Rakuten increases time on site 1.5x with the recipe search experience on Google
Rakuten quickly saw better performance from their structured data in Google Search. Traffic to all Rakuten Recipe pages from search engines soared 2.7 times, and the average session duration was now 1.5 times longer than before. These improvements help users “match with more recipes, and spend more time enjoying and cooking the recipes we have,”— Rakuten Recipe group manager Yuki Uchida.
One of the largest IT companies in Japan, Rakuten provides over 70 services, including e-commerce, FinTech, and loyalty programs. Rakuten Recipe lets home chefs post and share their own recipes and menus on a website, a native app, and the Google Assistant. Launched in 2010, the platform has over 14 million active monthly users who enjoy access to about 1.5 million recipes and menus. “We try to provide a good user experience, as well as the excitement and enjoyment of cooking through learning from others,” says Rakuten Recipe group manager Yuki Uchida.
Rakuten Recipe began using structured data in 2012. Two years later, they expanded the number of available structured data categories to precisely match people with the recipes that would most interest them. They collaborated with Google Search in 2017 to make their structured data even more useful.
One way Rakuten checked the efficiency of their new search experience was by using Search Console. The company easily implemented the structured data through their content management system (CMS) within two weeks. Rakuten was already using Accelerated Mobile Pages (AMP) when they started using the report, which helps fix errors in any rich result. The report also shows where you can provide more information to take fuller advantage of Google’s rich result platform. “We elected to have all of the recipes we have available the same day as the Rich Cards report was released—full on at the first release,” Uchida says.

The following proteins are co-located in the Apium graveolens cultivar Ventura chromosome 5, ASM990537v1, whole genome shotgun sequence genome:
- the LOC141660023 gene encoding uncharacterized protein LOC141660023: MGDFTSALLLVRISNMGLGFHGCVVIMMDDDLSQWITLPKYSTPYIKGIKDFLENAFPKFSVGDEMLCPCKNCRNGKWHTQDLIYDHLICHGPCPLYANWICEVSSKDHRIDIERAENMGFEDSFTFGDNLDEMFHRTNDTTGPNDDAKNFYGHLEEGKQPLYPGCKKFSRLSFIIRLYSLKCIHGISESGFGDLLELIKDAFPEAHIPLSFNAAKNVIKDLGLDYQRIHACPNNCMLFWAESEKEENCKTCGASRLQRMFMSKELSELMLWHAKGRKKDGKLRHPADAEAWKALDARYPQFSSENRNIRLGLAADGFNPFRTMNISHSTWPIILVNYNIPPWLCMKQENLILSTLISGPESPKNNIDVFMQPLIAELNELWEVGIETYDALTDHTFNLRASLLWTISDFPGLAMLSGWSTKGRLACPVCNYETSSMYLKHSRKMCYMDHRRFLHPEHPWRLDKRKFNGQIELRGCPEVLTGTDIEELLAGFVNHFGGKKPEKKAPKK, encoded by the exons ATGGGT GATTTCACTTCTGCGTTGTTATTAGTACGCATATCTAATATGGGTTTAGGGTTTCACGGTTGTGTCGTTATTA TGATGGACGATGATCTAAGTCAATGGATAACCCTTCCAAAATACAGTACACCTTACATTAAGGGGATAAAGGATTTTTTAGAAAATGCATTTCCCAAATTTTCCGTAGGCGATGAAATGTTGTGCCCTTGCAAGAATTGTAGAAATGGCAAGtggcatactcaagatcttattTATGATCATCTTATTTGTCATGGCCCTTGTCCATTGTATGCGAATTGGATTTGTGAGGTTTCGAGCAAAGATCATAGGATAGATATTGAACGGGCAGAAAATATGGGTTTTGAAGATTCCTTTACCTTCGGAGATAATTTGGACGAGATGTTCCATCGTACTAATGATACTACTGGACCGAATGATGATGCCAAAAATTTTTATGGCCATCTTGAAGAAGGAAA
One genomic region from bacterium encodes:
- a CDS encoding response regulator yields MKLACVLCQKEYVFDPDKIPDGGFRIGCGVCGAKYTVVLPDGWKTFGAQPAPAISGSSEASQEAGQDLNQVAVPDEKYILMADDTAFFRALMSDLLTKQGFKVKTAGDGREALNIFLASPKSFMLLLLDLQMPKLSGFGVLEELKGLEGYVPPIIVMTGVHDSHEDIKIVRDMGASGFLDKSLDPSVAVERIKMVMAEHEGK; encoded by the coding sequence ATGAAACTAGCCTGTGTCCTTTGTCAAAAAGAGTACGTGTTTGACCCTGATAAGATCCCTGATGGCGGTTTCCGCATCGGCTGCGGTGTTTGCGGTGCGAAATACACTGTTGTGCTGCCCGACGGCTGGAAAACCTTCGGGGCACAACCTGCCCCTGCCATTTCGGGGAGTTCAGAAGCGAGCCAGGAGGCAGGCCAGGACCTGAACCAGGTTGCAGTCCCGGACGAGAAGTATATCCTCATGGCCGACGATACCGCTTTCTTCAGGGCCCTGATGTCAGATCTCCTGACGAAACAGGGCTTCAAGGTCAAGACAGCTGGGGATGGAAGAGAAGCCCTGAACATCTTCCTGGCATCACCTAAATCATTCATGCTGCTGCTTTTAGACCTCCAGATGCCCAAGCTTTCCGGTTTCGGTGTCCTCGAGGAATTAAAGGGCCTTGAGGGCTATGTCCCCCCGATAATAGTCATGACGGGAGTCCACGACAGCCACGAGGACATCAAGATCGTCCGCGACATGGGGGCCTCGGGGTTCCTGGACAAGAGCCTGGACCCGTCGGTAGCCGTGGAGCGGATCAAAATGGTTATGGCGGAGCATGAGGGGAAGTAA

The Structured Data Testing Tool also helped them to validate their code and eliminate any errors in the markup data. “The Structured Data Testing Tool is a very useful product for us, especially if there are SD-markup-related errors on our AMP pages,” Uchida explains. “It will automatically send us an email if there’s a problem.”
The IT giant quickly saw better performance from their structured data in Google Search. Traffic to all Rakuten Recipe pages from search engines soared 2.7 times, and the average session duration was now 1.5 times longer than before. These improvements help users “match with more recipes, and spend more time enjoying and cooking the recipes we have,” Uchida says.
Looking ahead, Rakuten is considering expanding their abilities to match users with recipes, not only through search, but through voice guidance as well. The goal, Uchida adds, is “a seamless experience across devices and applications, while still allowing users to experience the enjoyment and motivation of finding and cooking great recipes.”